The BOT1’s housings are primarily plastic with an obscure heart-shape to them. Highlighting their special feature, that being triple dynamics, are three textured metal vents (maybe) on the rear of each housing. The nozzle is a separate metal piece with a neatly installed, fine metal grill protecting the drivers within. Printed on the base of each ear piece is “bboooll MCX3”, further leading credence to my idea that the DZAT shares the same OEM. Not only is the build extremely similar, from the heart shape, to the metal vents and nozzle, but those are also printed with something similar; “MC2X PNR”. In all honesty, it’s not the most coherent looking design but it’s at least interesting and the fit and finish is quite good for the price.
The quad-strand cable is twisted and rests inside a dense, clear sheath. Strain relief isn’t really present, but this is one of those rare instances where I don’t think it’s needed. The cable is pretty similar to that found on a few other earphones I have, like the DZAT DT-05, and has proven itself quite durable. Leading into each ear piece is a preformed, plastic ear guide. It is reasonably flexible, feels fine against the ear, and effectively holds the cable in place behind the ear. The jack is metal and quite compact, so you won’t have to worry about it interfering with a cellphone case. The y-split is metal too and houses a microphone and single-button for controlling media, as well as answering and ending phone calls. I never had the opportunity to use it for calls, but I did make a few recordings to check the quality. The microphone produces a smooth, warm sound with little micro detail and is a touch on the quiet side. It’s not amazing, but it’s certainly not bad and should work fine for the occasional call.
Despite the BOT1’s odd shape, I found it to fit quite well. The housings are light and free of sharp edges. While the housings are not very long or wide which lets them to fit in small ears, they are quite deep. This means that even fully inserted, they stick out a bit. Thankfully the smooth, swoopy shape doesn’t pick up a ton of wind noise so all is good.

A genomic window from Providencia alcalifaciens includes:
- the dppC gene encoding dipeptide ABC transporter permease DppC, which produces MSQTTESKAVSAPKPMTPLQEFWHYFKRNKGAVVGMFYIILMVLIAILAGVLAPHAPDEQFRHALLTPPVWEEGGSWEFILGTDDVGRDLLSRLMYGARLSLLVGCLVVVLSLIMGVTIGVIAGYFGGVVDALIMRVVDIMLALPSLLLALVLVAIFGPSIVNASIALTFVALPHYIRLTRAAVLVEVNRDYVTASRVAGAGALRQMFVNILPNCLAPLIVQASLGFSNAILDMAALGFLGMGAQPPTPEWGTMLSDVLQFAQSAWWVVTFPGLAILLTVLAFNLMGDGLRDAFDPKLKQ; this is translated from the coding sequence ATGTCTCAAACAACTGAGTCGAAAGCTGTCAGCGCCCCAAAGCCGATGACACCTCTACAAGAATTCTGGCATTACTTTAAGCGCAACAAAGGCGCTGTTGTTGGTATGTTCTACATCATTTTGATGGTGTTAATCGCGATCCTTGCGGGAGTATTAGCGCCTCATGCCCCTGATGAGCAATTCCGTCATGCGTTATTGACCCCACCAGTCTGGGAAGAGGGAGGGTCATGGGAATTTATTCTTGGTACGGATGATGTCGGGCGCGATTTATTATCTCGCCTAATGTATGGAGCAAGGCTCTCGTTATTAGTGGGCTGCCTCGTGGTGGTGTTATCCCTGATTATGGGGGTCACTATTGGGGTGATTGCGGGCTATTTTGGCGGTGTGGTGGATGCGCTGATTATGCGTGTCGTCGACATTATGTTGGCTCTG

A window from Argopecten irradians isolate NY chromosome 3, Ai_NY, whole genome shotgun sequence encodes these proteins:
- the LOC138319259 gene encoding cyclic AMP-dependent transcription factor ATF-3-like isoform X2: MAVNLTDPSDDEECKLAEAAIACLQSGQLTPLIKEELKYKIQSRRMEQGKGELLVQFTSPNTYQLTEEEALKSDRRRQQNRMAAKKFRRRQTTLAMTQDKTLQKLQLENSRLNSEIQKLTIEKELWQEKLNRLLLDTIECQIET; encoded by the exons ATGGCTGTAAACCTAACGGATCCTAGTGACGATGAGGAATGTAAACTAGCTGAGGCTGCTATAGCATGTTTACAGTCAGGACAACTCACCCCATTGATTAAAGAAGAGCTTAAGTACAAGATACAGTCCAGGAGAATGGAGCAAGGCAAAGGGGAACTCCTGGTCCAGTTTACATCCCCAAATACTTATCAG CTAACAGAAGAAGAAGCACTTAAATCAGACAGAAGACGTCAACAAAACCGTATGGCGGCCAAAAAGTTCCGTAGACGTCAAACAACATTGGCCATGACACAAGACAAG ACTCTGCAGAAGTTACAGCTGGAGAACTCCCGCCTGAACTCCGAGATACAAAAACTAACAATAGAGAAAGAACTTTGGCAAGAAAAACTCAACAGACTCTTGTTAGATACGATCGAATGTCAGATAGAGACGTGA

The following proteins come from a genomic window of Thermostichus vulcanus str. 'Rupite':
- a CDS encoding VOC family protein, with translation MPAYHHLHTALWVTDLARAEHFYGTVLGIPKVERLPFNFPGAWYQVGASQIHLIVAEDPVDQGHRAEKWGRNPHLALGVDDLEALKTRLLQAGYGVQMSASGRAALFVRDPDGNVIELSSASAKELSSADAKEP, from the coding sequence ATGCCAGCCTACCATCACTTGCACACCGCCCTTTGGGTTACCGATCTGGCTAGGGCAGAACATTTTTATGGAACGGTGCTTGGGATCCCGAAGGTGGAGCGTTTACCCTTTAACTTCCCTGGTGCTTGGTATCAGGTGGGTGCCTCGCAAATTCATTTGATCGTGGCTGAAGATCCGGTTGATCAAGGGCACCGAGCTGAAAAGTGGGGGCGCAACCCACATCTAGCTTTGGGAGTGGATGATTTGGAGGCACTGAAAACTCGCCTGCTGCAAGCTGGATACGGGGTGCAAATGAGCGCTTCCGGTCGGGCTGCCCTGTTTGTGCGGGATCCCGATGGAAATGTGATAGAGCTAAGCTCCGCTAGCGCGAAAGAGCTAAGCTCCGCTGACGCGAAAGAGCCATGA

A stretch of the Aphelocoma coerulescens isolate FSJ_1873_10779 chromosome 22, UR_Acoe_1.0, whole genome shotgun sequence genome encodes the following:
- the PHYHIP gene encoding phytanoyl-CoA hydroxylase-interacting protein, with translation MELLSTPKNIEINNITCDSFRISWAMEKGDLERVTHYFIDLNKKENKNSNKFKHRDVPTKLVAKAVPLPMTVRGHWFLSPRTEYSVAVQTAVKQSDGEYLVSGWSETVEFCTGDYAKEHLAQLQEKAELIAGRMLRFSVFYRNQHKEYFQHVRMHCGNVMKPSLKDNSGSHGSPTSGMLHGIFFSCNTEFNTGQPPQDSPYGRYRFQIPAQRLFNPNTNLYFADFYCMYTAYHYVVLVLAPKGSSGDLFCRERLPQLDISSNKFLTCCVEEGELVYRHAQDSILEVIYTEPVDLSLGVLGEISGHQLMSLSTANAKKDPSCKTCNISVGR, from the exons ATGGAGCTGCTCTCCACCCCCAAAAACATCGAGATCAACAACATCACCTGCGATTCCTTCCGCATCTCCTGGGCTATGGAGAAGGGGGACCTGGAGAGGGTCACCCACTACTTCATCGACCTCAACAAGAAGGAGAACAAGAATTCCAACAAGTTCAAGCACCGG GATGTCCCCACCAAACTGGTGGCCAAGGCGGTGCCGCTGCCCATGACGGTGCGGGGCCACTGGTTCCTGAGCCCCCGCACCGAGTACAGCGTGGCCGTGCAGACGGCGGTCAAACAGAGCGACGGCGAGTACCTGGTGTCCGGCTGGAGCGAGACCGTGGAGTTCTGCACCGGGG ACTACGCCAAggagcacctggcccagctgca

Speaking of noise, the BOT1’s isolation is average for a dynamic based earphone. They work fine outside, but you’ll have to raise the volume to counter people chatting, cars driving by, and other common annoyances.
When it comes to very affordable products, you often find there is a lack of experimentation or risk put into their development. The BOT1 bucks this trend in two ways. The first is with its driver layout. The BOT1 rolls with three dynamic drivers per side in a time when hybrids are all the rage, and single dynamics offer up excellent performance, more than enough for a $20 earphone. The second is the signature.
The BOT1 has a pleasant u-shaped sound that comes across refined and well balanced. Driver coherence is excellent with each handling it’s role with ease. While the BOT1 doesn’t excel in terms of micro-detail, it does reveal impressive laying and separation for something in this price range. Channel to channel imaging is handled cleanly with a fair bit of space for music to play around in. Depth and width is fairly even and spacious, giving the BOT1 an above average stage to my ears.
Treble is extended well enough without any strong peaks in the usual areas (4k to 7k). It has a fairly high energy sound but without being even remotely bright. The drivers show some snappy decay and as a result handles rapid transients quite effectively, avoiding the splashy mess lots of budget earphones display when tracks get busy in the treble regions. It somehow remained enjoyable even when listening to The Crystal Method’s “Grace (feat. LeAnn Rimes)” which contains some effects that really draw out peaks in the worst way possible.
The mid-range shines through and has a warm leaning, near-neutral feel to it. Both male and female vocals sound lush and full with solid clarity and detail. No veils here. Timbre is really quite accurate, giving instruments a refreshingly natural tone. On Daft Punk’s “Touch (feat. Paul Williams)” Paul’s vocals are sweet and melodic, capturing well the emotions on offer.